5 The foundational texts (1 Cor 14:33b-38 and 1 Tim 2:11-14), on which the church has previously based its position, do not warrant the conclusions drawn from them. The point of these texts is as binding now as it was then, that is, that worship must be orderly. There is no clear indication that the ways in which order is to be maintained are binding on the church beyond the congregations of that time. We no longer require that women wear head coverings or that men have short hair. In the same way Paul’s statements in these texts are his pastoral response to the cultural situation in the 1st century and do not become laws for all times and places. In those days the behaviour of some women in worship caused offence and was a barrier to the proclamation of the gospel. Today our refusal to ordain women gives offence and is a barrier to that proclamation.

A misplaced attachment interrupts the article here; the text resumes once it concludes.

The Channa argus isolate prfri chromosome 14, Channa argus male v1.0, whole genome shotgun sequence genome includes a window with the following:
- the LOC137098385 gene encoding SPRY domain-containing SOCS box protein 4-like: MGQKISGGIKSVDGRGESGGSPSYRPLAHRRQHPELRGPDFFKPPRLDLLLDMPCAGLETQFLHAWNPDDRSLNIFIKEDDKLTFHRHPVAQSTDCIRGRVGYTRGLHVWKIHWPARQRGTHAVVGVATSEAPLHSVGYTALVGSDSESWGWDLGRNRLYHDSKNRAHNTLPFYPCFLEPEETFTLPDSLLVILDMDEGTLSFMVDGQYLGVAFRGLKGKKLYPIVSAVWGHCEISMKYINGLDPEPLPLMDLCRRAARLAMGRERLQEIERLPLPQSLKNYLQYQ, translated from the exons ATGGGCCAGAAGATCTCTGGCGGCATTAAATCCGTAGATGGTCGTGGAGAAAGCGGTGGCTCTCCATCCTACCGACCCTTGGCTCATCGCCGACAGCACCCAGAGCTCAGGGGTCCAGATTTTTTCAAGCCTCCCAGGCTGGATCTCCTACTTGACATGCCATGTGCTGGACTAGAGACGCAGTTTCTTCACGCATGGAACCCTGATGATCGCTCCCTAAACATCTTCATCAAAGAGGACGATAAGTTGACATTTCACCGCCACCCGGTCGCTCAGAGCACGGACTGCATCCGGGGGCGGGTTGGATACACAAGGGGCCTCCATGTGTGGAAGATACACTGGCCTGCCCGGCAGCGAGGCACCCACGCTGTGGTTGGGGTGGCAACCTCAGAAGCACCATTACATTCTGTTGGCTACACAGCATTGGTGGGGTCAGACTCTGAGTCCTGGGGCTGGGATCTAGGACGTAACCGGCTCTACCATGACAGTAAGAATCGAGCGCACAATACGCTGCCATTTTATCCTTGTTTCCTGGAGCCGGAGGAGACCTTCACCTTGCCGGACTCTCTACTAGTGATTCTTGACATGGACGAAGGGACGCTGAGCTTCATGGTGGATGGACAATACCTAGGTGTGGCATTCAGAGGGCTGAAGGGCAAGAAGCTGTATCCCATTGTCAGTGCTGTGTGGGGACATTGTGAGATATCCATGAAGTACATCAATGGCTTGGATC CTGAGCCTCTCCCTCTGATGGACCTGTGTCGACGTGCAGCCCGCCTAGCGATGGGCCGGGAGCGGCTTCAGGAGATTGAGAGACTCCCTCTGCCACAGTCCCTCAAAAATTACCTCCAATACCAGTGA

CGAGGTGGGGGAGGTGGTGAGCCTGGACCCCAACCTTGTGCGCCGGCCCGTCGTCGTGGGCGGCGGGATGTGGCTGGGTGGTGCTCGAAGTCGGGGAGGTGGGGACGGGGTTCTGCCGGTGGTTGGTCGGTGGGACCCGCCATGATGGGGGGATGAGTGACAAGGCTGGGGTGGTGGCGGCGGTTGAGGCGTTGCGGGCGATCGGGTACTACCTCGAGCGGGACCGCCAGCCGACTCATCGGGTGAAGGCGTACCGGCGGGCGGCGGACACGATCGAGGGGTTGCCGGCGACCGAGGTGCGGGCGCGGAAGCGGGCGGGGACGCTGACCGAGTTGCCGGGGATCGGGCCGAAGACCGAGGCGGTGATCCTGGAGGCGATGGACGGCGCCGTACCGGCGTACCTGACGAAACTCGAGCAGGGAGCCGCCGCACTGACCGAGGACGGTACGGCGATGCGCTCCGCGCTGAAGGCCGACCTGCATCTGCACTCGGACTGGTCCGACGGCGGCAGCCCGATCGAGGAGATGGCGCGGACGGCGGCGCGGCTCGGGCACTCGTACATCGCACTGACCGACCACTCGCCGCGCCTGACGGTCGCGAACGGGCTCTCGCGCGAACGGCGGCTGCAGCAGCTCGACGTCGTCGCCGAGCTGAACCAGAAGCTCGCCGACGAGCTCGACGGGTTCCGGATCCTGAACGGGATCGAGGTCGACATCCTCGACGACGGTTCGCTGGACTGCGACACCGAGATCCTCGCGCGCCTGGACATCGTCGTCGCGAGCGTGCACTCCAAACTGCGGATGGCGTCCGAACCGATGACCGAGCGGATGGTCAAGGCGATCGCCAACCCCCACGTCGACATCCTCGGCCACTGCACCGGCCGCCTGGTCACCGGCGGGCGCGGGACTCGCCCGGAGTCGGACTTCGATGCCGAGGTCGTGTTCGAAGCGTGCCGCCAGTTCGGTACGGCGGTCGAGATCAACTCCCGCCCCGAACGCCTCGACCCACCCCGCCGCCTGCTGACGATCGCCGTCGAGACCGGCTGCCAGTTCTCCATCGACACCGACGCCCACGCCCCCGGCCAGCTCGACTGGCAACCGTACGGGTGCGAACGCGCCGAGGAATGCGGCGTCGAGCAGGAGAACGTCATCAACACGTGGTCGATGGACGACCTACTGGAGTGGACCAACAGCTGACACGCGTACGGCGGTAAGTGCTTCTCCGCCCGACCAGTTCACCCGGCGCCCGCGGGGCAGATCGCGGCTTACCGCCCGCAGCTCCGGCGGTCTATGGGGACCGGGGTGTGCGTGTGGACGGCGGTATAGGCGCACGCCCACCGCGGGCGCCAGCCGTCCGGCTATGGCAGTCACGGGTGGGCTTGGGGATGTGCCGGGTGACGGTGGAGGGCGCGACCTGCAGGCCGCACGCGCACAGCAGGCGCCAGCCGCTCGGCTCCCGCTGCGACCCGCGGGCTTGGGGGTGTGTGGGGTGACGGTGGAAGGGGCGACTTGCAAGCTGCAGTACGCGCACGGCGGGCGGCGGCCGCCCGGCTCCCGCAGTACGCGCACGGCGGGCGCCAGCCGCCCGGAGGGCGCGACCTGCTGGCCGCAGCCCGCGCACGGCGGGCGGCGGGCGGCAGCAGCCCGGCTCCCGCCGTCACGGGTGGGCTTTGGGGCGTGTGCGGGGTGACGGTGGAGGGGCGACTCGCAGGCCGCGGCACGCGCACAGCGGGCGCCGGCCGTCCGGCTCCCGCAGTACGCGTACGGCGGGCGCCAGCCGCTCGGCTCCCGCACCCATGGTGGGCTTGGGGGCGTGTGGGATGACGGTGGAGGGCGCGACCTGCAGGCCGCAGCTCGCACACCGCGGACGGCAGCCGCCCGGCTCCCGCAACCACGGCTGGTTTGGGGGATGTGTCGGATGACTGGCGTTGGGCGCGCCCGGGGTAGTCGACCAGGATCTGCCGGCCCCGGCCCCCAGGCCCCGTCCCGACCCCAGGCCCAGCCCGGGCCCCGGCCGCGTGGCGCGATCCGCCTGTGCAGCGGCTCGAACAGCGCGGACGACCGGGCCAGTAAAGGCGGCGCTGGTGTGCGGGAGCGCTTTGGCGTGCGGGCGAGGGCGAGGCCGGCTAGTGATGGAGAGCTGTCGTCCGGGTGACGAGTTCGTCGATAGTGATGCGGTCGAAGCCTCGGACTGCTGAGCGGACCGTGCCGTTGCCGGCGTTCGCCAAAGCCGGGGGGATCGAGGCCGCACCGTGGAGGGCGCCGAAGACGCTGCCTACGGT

6 These two texts do not deal with the office of the ministry as it is understood today. They deal with the ordering of worship in the early church, which involved leadership by various people, including those directly inspired by the Holy Spirit, amongst whom were women. Thus women participated in leading worship. It was only later that essential functions of leading worship were confined to one office, an office that came to exclude women.

7 These two texts are to be interpreted in the light of the whole of the Scriptures, which is the inspired Word of God. Christ and the gospel he proclaimed are the heart and centre of the Scriptures. Their purpose and goal is that sinners be justified. For that reason Christ instituted the office of the ministry and calls people to serve as pastors in the church. To argue in this way is not to reduce Scripture to gospel alone, but to make the gospel and its proclamation
the basis of the church’s practice.

8 For the church to maintain its ban on the ordination of women in our day, it would need to clearly demonstrate that Scripture as a whole forbids women to be pastors. Anything less would not provide a sufficient basis for the church to refuse to receive suitably qualified women as gifts from God to serve as pastors of his church.